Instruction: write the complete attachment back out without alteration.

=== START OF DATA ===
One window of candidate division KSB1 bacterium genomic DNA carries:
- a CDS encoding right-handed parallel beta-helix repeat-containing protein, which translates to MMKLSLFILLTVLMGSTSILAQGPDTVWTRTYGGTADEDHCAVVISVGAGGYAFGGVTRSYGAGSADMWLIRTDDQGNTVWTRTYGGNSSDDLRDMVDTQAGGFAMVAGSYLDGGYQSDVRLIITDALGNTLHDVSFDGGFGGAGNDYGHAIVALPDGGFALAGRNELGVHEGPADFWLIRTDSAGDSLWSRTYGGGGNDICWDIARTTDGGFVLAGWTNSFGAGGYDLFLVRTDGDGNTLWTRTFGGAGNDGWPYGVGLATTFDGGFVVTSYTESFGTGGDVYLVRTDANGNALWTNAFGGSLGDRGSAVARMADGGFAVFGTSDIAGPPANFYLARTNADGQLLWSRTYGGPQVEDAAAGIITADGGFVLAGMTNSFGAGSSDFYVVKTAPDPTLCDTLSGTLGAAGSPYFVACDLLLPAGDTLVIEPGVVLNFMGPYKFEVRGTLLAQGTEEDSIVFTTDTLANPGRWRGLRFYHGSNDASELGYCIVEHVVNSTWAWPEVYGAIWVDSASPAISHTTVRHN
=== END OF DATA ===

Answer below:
One window of candidate division KSB1 bacterium genomic DNA carries:
- a CDS encoding right-handed parallel beta-helix repeat-containing protein, which translates to MMKLSLFILLTVLMGSTSILAQGPDTVWTRTYGGTADEDHCAVVISVGAGGYAFGGVTRSYGAGSADMWLIRTDDQGNTVWTRTYGGNSSDDLRDMVDTQAGGFAMVAGSYLDGGYQSDVRLIITDALGNTLHDVSFDGGFGGAGNDYGHAIVALPDGGFALAGRNELGVHEGPADFWLIRTDSAGDSLWSRTYGGGGNDICWDIARTTDGGFVLAGWTNSFGAGGYDLFLVRTDGDGNTLWTRTFGGAGNDGWPYGVGLATTFDGGFVVTSYTESFGTGGDVYLVRTDANGNALWTNAFGGSLGDRGSAVARMADGGFAVFGTSDIAGPPANFYLARTNADGQLLWSRTYGGPQVEDAAAGIITADGGFVLAGMTNSFGAGSSDFYVVKTAPDPTLCDTLSGTLGAAGSPYFVACDLLLPAGDTLVIEPGVVLNFMGPYKFEVRGTLLAQGTEEDSIVFTTDTLANPGRWRGLRFYHGSNDASELGYCIVEHVVNSTWAWPEVYGAIWVDSASPAISHTTVRHN